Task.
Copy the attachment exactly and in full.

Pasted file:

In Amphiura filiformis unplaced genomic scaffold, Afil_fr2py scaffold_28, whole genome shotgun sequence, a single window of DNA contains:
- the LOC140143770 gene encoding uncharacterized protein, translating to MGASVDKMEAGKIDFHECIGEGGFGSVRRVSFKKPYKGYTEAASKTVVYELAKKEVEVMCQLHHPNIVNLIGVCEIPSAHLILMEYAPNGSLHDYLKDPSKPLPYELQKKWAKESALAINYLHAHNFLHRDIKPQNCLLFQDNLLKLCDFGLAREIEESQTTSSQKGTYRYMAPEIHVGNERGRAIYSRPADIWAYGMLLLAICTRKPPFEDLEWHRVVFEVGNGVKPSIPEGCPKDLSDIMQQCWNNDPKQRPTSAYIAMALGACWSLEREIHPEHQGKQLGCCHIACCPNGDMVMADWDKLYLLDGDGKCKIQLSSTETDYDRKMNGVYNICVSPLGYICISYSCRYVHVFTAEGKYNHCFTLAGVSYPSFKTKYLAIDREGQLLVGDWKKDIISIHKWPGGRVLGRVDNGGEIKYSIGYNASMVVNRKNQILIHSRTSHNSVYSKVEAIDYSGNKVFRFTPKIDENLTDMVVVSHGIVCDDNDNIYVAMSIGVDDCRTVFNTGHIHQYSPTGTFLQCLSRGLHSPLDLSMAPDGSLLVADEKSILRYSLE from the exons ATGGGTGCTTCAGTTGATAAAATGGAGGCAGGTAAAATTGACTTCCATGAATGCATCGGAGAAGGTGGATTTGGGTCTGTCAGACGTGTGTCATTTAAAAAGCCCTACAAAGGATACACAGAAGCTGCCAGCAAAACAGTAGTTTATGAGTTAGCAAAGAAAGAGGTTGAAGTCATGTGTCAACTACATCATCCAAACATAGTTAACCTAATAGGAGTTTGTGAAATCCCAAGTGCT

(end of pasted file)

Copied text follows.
In Amphiura filiformis unplaced genomic scaffold, Afil_fr2py scaffold_28, whole genome shotgun sequence, a single window of DNA contains:
- the LOC140143770 gene encoding uncharacterized protein, translating to MGASVDKMEAGKIDFHECIGEGGFGSVRRVSFKKPYKGYTEAASKTVVYELAKKEVEVMCQLHHPNIVNLIGVCEIPSAHLILMEYAPNGSLHDYLKDPSKPLPYELQKKWAKESALAINYLHAHNFLHRDIKPQNCLLFQDNLLKLCDFGLAREIEESQTTSSQKGTYRYMAPEIHVGNERGRAIYSRPADIWAYGMLLLAICTRKPPFEDLEWHRVVFEVGNGVKPSIPEGCPKDLSDIMQQCWNNDPKQRPTSAYIAMALGACWSLEREIHPEHQGKQLGCCHIACCPNGDMVMADWDKLYLLDGDGKCKIQLSSTETDYDRKMNGVYNICVSPLGYICISYSCRYVHVFTAEGKYNHCFTLAGVSYPSFKTKYLAIDREGQLLVGDWKKDIISIHKWPGGRVLGRVDNGGEIKYSIGYNASMVVNRKNQILIHSRTSHNSVYSKVEAIDYSGNKVFRFTPKIDENLTDMVVVSHGIVCDDNDNIYVAMSIGVDDCRTVFNTGHIHQYSPTGTFLQCLSRGLHSPLDLSMAPDGSLLVADEKSILRYSLE from the exons ATGGGTGCTTCAGTTGATAAAATGGAGGCAGGTAAAATTGACTTCCATGAATGCATCGGAGAAGGTGGATTTGGGTCTGTCAGACGTGTGTCATTTAAAAAGCCCTACAAAGGATACACAGAAGCTGCCAGCAAAACAGTAGTTTATGAGTTAGCAAAGAAAGAGGTTGAAGTCATGTGTCAACTACATCATCCAAACATAGTTAACCTAATAGGAGTTTGTGAAATCCCAAGTGCT